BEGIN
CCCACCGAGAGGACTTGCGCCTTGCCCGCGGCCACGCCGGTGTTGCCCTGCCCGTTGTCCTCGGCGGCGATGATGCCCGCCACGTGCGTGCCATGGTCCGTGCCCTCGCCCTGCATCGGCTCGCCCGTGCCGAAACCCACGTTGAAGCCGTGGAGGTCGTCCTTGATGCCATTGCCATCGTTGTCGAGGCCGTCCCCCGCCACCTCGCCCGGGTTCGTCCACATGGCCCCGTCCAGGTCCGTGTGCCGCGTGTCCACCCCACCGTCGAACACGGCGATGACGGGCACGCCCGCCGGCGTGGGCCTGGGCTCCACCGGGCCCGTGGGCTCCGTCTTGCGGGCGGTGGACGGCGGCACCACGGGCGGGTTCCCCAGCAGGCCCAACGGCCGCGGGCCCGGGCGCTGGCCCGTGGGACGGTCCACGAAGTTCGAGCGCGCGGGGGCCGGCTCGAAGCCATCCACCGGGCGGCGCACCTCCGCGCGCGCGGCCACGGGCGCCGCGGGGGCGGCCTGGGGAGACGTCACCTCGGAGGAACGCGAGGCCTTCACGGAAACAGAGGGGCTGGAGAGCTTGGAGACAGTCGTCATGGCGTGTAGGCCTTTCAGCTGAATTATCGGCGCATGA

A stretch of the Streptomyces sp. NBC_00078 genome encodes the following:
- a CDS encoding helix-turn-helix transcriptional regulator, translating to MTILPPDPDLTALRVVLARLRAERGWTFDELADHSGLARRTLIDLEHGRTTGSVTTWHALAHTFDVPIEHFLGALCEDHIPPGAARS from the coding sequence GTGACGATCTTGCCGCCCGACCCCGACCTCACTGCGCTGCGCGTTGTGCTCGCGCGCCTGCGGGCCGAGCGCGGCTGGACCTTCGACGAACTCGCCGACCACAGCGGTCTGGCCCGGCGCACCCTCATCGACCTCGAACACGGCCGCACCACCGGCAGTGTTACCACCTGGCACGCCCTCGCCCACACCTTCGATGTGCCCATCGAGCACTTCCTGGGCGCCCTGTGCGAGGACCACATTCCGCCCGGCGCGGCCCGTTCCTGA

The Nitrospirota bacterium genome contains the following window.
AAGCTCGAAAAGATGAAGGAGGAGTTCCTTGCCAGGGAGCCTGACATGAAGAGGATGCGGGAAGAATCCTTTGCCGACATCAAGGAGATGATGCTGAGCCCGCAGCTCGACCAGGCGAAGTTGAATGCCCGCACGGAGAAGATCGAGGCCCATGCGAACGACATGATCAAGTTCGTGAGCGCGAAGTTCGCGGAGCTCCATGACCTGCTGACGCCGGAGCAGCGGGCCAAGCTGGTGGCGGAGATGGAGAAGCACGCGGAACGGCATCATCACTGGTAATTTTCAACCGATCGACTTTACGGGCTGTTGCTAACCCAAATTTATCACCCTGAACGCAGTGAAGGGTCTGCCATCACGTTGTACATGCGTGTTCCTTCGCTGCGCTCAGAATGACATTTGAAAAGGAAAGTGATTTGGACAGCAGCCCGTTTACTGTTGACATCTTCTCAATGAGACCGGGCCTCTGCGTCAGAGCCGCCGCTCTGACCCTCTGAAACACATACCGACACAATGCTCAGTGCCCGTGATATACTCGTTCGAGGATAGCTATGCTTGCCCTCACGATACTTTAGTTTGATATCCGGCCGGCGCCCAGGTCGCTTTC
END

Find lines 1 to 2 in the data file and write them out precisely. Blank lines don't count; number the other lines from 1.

CCCACCGAGAGGACTTGCGCCTTGCCCGCGGCCACGCCGGTGTTGCCCTGCCCGTTGTCCTCGGCGGCGATGATGCCCGCCACGTGCGTGCCATGGTCCGTGCCCTCGCCCTGCATCGGCTCGCCCGTGCCGAAACCCACGTTGAAGCCGTGGAGGTCGTCCTTGATGCCATTGCCATCGTTGTCGAGGCCGTCCCCCGCCACCTCGCCCGGGTTCGTCCACATGGCCCCGTCCAGGTCCGTGTGCCGCGTGTCCACCCCACCGTCGAACACGGCGATGACGGGCACGCCCGCCGGCGTGGGCCTGGGCTCCACCGGGCCCGTGGGCTCCGTCTTGCGGGCGGTGGACGGCGGCACCACGGGCGGGTTCCCCAGCAGGCCCAACGGCCGCGGGCCCGGGCGCTGGCCCGTGGGACGGTCCACGAAGTTCGAGCGCGCGGGGGCCGGCTCGAAGCCATCCACCGGGCGGCGCACCTCCGCGCGCGCGGCCACGGGCGCCGCGGGGGCGGCCTGGGGAGACGTCACCTCGGAGGAACGCGAGGCCTTCACGGAAACAGAGGGGCTGGAGAGCTTGGAGACAGTCGTCATGGCGTGTAGGCCTTTCAGCTGAATTATCGGCGCATGA

A stretch of the Streptomyces sp. NBC_00078 genome encodes the following: